This problem presents us with the derivative of the profit function, P, with respect to time, t.
To calculate the profit function itself we must find the integral of this derivative. This does not appear to be very simple since the derivative is identified as the product of these two expressions: (3t^2 + 2) and (t^3 + 2t + 2) raised to the power of the fraction 1/3. However, if you define u = t^3 + 2t + 2 then du/dt = 3t^2 + 2 which is the first expression.
This means that we may rewrite the original integral as u raised to the power of the fraction 1/3.
Now, if you find the antiderivative of u^(1/3) we get u^(4/3) divided by 4/3. (Note: recall that the integration of x^n is defined as x^(n+1) divided by (n+1). This is the same thing with n = 1/3)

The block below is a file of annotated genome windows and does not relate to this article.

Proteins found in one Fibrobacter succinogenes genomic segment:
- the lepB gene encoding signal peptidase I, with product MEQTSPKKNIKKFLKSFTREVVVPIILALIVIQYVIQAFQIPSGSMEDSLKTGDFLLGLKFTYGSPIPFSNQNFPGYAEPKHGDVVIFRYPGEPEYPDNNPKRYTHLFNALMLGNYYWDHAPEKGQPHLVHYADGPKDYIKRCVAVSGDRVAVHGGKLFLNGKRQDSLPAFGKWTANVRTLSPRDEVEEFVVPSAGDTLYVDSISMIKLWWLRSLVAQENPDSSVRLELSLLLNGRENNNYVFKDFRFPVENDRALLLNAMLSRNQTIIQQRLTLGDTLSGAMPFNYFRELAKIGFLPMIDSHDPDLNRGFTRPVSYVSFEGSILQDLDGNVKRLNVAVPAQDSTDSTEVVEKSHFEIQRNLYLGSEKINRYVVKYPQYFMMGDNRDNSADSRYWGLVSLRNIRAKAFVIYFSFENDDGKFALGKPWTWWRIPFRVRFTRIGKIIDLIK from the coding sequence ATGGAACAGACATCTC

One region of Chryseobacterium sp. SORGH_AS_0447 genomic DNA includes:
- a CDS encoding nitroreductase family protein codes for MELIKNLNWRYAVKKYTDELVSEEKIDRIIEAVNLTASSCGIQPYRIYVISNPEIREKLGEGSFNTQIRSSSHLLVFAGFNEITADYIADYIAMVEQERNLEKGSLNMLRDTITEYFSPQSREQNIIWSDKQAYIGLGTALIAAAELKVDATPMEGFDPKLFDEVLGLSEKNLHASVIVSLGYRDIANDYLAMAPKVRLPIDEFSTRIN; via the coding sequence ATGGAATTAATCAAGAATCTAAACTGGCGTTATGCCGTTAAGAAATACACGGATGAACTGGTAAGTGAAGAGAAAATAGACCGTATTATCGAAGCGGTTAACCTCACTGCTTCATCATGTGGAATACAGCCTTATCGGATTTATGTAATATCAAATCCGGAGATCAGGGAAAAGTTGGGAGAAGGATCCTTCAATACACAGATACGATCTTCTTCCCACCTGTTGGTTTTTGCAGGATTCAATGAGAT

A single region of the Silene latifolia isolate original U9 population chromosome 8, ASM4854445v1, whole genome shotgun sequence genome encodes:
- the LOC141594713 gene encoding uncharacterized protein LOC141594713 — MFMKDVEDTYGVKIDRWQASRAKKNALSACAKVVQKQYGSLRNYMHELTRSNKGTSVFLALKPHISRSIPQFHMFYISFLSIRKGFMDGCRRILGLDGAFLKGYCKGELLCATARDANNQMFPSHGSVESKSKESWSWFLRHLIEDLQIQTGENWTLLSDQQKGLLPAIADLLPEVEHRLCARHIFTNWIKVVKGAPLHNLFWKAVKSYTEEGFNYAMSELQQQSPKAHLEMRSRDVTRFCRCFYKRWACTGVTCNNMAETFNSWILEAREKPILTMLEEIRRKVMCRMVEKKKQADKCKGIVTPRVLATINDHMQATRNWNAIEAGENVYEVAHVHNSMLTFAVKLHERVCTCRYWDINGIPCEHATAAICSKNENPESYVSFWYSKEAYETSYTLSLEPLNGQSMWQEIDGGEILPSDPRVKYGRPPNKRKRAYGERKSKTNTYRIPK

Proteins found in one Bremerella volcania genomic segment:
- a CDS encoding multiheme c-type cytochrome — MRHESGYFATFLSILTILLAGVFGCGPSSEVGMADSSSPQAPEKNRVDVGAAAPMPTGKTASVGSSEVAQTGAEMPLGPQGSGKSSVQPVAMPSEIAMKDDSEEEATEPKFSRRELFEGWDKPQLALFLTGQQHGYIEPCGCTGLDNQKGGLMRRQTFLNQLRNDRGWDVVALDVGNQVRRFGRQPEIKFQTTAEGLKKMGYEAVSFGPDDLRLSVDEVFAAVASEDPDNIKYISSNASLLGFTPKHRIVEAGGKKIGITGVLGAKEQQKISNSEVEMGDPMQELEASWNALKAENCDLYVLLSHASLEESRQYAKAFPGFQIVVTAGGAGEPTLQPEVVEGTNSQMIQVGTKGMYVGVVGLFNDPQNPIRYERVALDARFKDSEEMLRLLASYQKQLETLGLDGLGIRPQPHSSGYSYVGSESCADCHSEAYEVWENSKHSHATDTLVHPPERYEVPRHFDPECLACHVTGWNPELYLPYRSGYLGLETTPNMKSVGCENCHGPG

Dividing by 4/3 is equivalent to multiplying by 3/4, so we may rewrite our answer as 3/4 u^(4/3). By substituting u with its equivalent in terms of t we have P(t) = 3/4 (t^3 + 2t + 2)^4/3 + some arbitrary constant.
If you want to know what is the profit when t=4, change t to 4 and compute 3/4 (4^3 + 2(4) + 2)^(4/3) = 3/4(64 + 8 + 2)^(4/3) = 3/4 (74)^(4/3) = approximately 233. I did not consider what the value might be for the arbitrary constant. I believe it is a fair assumption to make it zero.